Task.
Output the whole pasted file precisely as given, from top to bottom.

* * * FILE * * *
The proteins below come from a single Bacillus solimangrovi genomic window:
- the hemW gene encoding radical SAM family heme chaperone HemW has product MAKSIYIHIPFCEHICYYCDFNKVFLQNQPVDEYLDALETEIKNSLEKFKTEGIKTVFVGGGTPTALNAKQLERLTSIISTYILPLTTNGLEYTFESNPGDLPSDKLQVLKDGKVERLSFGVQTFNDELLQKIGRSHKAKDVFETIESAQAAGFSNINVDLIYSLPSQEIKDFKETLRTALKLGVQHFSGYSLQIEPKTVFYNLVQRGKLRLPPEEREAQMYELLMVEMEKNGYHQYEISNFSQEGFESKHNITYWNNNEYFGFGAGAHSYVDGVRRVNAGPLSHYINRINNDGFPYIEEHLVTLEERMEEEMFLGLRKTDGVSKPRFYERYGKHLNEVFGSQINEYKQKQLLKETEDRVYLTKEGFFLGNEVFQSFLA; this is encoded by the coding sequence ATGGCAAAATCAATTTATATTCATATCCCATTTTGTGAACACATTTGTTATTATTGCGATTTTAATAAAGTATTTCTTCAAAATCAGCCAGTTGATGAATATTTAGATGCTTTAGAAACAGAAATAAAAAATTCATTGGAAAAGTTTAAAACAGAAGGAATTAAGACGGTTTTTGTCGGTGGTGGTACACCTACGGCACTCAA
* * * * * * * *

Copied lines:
The proteins below come from a single Bacillus solimangrovi genomic window:
- the hemW gene encoding radical SAM family heme chaperone HemW has product MAKSIYIHIPFCEHICYYCDFNKVFLQNQPVDEYLDALETEIKNSLEKFKTEGIKTVFVGGGTPTALNAKQLERLTSIISTYILPLTTNGLEYTFESNPGDLPSDKLQVLKDGKVERLSFGVQTFNDELLQKIGRSHKAKDVFETIESAQAAGFSNINVDLIYSLPSQEIKDFKETLRTALKLGVQHFSGYSLQIEPKTVFYNLVQRGKLRLPPEEREAQMYELLMVEMEKNGYHQYEISNFSQEGFESKHNITYWNNNEYFGFGAGAHSYVDGVRRVNAGPLSHYINRINNDGFPYIEEHLVTLEERMEEEMFLGLRKTDGVSKPRFYERYGKHLNEVFGSQINEYKQKQLLKETEDRVYLTKEGFFLGNEVFQSFLA; this is encoded by the coding sequence ATGGCAAAATCAATTTATATTCATATCCCATTTTGTGAACACATTTGTTATTATTGCGATTTTAATAAAGTATTTCTTCAAAATCAGCCAGTTGATGAATATTTAGATGCTTTAGAAACAGAAATAAAAAATTCATTGGAAAAGTTTAAAACAGAAGGAATTAAGACGGTTTTTGTCGGTGGTGGTACACCTACGGCACTCAA